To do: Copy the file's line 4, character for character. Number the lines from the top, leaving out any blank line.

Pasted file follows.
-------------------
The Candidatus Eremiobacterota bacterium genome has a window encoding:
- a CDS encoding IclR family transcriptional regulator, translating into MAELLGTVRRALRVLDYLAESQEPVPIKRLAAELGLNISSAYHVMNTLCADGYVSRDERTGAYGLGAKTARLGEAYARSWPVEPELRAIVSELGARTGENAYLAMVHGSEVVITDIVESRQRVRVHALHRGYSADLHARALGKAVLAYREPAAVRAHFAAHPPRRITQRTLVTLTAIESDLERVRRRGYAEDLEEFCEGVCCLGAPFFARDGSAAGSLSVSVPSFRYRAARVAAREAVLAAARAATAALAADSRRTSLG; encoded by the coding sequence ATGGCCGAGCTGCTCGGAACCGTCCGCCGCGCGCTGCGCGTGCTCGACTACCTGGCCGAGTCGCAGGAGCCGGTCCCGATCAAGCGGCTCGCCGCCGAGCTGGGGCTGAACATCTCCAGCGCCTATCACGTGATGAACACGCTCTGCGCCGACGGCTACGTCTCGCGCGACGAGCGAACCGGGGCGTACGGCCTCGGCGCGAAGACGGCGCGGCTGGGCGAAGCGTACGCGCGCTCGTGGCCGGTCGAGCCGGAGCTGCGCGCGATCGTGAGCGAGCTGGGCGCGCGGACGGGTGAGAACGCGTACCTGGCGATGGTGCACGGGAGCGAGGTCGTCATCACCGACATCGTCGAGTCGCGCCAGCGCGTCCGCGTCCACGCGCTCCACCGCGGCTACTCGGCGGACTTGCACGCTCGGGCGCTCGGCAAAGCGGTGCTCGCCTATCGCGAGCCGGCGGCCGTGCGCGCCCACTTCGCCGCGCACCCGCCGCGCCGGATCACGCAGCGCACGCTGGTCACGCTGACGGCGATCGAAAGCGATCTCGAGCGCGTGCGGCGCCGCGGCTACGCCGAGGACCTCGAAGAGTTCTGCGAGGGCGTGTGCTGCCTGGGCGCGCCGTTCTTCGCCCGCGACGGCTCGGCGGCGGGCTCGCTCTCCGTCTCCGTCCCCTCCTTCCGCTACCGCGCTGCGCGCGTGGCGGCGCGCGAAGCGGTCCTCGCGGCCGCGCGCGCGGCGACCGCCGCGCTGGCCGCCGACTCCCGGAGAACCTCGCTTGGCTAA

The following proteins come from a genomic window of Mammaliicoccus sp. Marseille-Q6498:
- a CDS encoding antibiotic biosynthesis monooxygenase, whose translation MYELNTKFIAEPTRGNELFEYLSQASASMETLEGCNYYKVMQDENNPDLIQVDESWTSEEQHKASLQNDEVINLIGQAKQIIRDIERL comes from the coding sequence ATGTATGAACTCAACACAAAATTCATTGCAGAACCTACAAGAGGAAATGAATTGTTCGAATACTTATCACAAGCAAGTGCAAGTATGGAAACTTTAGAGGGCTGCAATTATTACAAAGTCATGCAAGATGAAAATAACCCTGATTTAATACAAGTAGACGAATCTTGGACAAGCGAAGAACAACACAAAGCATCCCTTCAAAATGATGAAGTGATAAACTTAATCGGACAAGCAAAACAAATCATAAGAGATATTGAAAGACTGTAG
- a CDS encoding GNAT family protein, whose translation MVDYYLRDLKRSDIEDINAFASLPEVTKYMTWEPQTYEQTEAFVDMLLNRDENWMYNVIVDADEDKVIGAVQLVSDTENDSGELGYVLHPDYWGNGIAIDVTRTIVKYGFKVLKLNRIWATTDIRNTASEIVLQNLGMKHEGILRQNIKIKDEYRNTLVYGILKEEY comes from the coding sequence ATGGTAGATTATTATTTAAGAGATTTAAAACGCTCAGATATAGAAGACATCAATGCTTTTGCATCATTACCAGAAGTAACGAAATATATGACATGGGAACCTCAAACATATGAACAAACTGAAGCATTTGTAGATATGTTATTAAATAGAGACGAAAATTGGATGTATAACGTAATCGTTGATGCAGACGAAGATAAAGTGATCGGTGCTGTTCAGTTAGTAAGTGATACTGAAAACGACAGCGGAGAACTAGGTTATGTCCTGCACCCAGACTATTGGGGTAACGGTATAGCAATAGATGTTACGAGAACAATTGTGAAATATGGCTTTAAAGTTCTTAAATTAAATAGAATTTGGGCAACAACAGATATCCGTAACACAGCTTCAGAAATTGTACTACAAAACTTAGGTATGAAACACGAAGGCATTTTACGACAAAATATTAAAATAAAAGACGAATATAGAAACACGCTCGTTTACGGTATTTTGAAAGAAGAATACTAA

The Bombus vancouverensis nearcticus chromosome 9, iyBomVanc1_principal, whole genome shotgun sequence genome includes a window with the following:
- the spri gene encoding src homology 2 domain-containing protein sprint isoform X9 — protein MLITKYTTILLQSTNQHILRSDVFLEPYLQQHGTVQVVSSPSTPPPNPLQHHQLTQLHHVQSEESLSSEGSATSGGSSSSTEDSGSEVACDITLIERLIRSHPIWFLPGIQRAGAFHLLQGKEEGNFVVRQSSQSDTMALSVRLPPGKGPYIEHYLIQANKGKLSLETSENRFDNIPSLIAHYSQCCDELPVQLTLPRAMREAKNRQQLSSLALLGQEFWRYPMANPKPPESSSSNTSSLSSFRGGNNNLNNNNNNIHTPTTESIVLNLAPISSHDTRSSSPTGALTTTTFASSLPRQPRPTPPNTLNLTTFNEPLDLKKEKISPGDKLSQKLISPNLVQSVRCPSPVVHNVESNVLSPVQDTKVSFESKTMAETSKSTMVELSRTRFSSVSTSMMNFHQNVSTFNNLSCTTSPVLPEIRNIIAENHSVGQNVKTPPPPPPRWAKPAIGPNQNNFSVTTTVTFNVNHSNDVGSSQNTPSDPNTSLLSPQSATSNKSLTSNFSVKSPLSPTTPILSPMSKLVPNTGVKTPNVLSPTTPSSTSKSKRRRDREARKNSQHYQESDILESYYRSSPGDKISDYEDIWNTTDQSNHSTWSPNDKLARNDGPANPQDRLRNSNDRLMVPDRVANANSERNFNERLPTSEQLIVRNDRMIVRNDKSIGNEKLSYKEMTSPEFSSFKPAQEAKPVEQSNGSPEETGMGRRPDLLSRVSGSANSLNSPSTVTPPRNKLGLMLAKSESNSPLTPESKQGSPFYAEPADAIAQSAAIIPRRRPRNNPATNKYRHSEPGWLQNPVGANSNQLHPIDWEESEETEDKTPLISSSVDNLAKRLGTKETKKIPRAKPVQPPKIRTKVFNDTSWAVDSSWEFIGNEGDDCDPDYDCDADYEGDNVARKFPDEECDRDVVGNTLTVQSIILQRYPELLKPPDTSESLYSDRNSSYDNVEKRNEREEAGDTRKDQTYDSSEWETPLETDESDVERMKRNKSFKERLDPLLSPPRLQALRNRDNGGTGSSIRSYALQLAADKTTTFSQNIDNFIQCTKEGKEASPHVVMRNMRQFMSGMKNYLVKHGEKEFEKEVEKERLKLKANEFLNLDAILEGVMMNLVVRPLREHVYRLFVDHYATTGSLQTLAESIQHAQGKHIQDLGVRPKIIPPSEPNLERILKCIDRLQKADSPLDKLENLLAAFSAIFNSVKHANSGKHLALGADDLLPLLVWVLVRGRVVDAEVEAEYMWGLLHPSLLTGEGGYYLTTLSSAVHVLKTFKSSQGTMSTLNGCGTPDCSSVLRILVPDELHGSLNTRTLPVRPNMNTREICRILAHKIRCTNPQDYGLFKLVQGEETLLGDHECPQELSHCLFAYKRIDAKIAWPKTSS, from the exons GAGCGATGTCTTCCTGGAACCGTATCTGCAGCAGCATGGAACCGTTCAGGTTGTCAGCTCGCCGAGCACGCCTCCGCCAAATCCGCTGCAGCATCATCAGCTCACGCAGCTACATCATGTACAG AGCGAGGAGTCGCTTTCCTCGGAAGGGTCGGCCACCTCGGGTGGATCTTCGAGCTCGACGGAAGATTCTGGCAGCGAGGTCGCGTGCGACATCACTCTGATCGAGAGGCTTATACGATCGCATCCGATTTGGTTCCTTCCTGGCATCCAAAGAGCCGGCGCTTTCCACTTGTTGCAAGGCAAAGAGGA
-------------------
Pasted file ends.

- a CDS encoding antibiotic biosynthesis monooxygenase, whose translation MYELNTKFIAEPTRGNELFEYLSQASASMETLEGCNYYKVMQDENNPDLIQVDESWTSEEQHKASLQNDEVINLIGQAKQIIRDIERL comes from the coding sequence ATGTATGAACTCAACACAAAATTCATTGCAGAACCTACAAGAGGAAATGAATTGTTCGAATACTTATCACAAGCAAGTGCAAGTATGGAAACTTTAGAGGGCTGCAATTATTACAAAGTCATGCAAGATGAAAATAACCCTGATTTAATACAAGTAGACGAATCTTGGACAAGCGAAGAACAACACAAAGCATCCCTTCAAAATGATGAAGTGATAAACTTAATCGGACAAGCAAAACAAATCATAAGAGATATTGAAAGACTGTAG